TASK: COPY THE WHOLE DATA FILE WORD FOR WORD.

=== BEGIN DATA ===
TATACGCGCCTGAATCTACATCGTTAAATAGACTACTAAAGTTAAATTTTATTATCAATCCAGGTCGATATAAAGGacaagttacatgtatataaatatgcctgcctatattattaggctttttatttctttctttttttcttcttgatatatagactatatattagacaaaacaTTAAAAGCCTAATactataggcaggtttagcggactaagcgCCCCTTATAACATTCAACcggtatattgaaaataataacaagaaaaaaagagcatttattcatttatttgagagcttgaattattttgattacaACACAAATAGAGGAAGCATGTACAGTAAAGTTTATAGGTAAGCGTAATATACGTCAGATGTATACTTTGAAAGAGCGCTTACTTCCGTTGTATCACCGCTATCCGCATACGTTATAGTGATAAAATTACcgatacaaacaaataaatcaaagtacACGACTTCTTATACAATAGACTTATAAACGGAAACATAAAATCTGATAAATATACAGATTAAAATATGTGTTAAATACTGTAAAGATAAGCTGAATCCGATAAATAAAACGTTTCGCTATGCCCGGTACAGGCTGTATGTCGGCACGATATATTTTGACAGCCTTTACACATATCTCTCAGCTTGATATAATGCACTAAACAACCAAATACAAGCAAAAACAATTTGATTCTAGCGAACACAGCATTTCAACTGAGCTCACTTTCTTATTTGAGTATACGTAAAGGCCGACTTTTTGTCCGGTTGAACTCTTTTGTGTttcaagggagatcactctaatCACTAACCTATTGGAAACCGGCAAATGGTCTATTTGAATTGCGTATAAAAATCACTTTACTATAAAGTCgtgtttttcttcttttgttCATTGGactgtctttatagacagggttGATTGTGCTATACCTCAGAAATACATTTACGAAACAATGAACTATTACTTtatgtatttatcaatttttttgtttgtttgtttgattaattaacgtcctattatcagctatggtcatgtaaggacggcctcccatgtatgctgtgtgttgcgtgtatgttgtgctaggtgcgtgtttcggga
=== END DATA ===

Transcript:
TATACGCGCCTGAATCTACATCGTTAAATAGACTACTAAAGTTAAATTTTATTATCAATCCAGGTCGATATAAAGGacaagttacatgtatataaatatgcctgcctatattattaggctttttatttctttctttttttcttcttgatatatagactatatattagacaaaacaTTAAAAGCCTAATactataggcaggtttagcggactaagcgCCCCTTATAACATTCAACcggtatattgaaaataataacaagaaaaaaagagcatttattcatttatttgagagcttgaattattttgattacaACACAAATAGAGGAAGCATGTACAGTAAAGTTTATAGGTAAGCGTAATATACGTCAGATGTATACTTTGAAAGAGCGCTTACTTCCGTTGTATCACCGCTATCCGCATACGTTATAGTGATAAAATTACcgatacaaacaaataaatcaaagtacACGACTTCTTATACAATAGACTTATAAACGGAAACATAAAATCTGATAAATATACAGATTAAAATATGTGTTAAATACTGTAAAGATAAGCTGAATCCGATAAATAAAACGTTTCGCTATGCCCGGTACAGGCTGTATGTCGGCACGATATATTTTGACAGCCTTTACACATATCTCTCAGCTTGATATAATGCACTAAACAACCAAATACAAGCAAAAACAATTTGATTCTAGCGAACACAGCATTTCAACTGAGCTCACTTTCTTATTTGAGTATACGTAAAGGCCGACTTTTTGTCCGGTTGAACTCTTTTGTGTttcaagggagatcactctaatCACTAACCTATTGGAAACCGGCAAATGGTCTATTTGAATTGCGTATAAAAATCACTTTACTATAAAGTCgtgtttttcttcttttgttCATTGGactgtctttatagacagggttGATTGTGCTATACCTCAGAAATACATTTACGAAACAATGAACTATTACTTtatgtatttatcaatttttttgtttgtttgtttgattaattaacgtcctattatcagctatggtcatgtaaggacggcctcccatgtatgctgtgtgttgcgtgtatgttgtgctaggtgcgtgtttcggga